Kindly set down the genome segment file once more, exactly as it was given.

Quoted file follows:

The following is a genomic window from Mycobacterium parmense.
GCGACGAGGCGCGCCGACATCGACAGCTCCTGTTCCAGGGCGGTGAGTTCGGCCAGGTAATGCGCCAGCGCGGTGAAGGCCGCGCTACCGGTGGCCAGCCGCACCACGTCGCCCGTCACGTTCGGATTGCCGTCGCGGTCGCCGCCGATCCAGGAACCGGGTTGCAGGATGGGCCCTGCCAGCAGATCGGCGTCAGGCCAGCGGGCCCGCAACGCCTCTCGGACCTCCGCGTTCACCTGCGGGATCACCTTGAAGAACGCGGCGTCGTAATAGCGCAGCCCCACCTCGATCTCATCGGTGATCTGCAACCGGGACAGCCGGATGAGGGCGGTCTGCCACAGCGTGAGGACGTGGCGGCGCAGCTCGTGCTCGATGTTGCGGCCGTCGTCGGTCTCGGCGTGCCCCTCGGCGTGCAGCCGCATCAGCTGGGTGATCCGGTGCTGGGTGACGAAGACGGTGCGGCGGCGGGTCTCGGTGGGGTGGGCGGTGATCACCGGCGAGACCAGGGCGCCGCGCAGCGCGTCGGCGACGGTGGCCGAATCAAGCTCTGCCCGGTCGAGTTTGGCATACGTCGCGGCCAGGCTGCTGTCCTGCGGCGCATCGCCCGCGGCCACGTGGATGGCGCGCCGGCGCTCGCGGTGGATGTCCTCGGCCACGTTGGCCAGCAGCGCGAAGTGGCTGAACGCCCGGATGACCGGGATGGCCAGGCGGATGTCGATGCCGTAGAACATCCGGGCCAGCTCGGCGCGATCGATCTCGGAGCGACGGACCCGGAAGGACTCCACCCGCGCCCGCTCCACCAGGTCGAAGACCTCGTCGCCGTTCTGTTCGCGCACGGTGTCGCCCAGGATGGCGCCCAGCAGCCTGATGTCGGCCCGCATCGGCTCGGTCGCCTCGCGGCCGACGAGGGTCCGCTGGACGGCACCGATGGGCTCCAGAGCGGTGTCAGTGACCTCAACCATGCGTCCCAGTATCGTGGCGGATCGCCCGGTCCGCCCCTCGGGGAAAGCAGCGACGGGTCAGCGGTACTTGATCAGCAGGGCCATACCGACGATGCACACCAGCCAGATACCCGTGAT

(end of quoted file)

The following is a genomic window from Mycobacterium parmense.
GCGACGAGGCGCGCCGACATCGACAGCTCCTGTTCCAGGGCGGTGAGTTCGGCCAGGTAATGCGCCAGCGCGGTGAAGGCCGCGCTACCGGTGGCCAGCCGCACCACGTCGCCCGTCACGTTCGGATTGCCGTCGCGGTCGCCGCCGATCCAGGAACCGGGTTGCAGGATGGGCCCTGCCAGCAGATCGGCGTCAGGCCAGCGGGCCCGCAACGCCTCTCGGACCTCCGCGTTCACCTGCGGGATCACCTTGAAGAACGCGGCGTCGTAATAGCGCAGCCCCACCTCGATCTCATCGGTGATCTGCAACCGGGACAGCCGGATGAGGGCGGTCTGCCACAGCGTGAGGACGTGGCGGCGCAGCTCGTGCTCGATGTTGCGGCCGTCGTCGGTCTCGGCGTGCCCCTCGGCGTGCAGCCGCATCAGCTGGGTGATCCGGTGCTGGGTGACGAAGACGGTGCGGCGGCGGGTCTCGGTGGGGTGGGCGGTGATCACCGGCGAGACCAGGGCGCCGCGCAGCGCGTCGGCGACGGTGGCCGAATCAAGCTCTGCCCGGTCGAGTTTGGCATACGTCGCGGCCAGGCTGCTGTCCTGCGGCGCATCGCCCGCGGCCACGTGGATGGCGCGCCGGCGCTCGCGGTGGATGTCCTCGGCCACGTTGGCCAGCAGCGCGAAGTGGCTGAACGCCCGGATGACCGGGATGGCCAGGCGGATGTCGATGCCGTAGAACATCCGGGCCAGCTCGGCGCGATCGATCTCGGAGCGACGGACCCGGAAGGACTCCACCCGCGCCCGCTCCACCAGGTCGAAGACCTCGTCGCCGTTCTGTTCGCGCACGGTGTCGCCCAGGATGGCGCCCAGCAGCCTGATGTCGGCCCGCATCGGCTCGGTCGCCTCGCGGCCGACGAGGGTCCGCTGGACGGCACCGATGGGCTCCAGAGCGGTGTCAGTGACCTCAACCATGCGTCCCAGTATCGTGGCGGATCGCCCGGTCCGCCCCTCGGGGAAAGCAGCGACGGGTCAGCGGTACTTGATCAGCAGGGCCATACCGACGATGCACACCAGCCAGATACCCGTGAT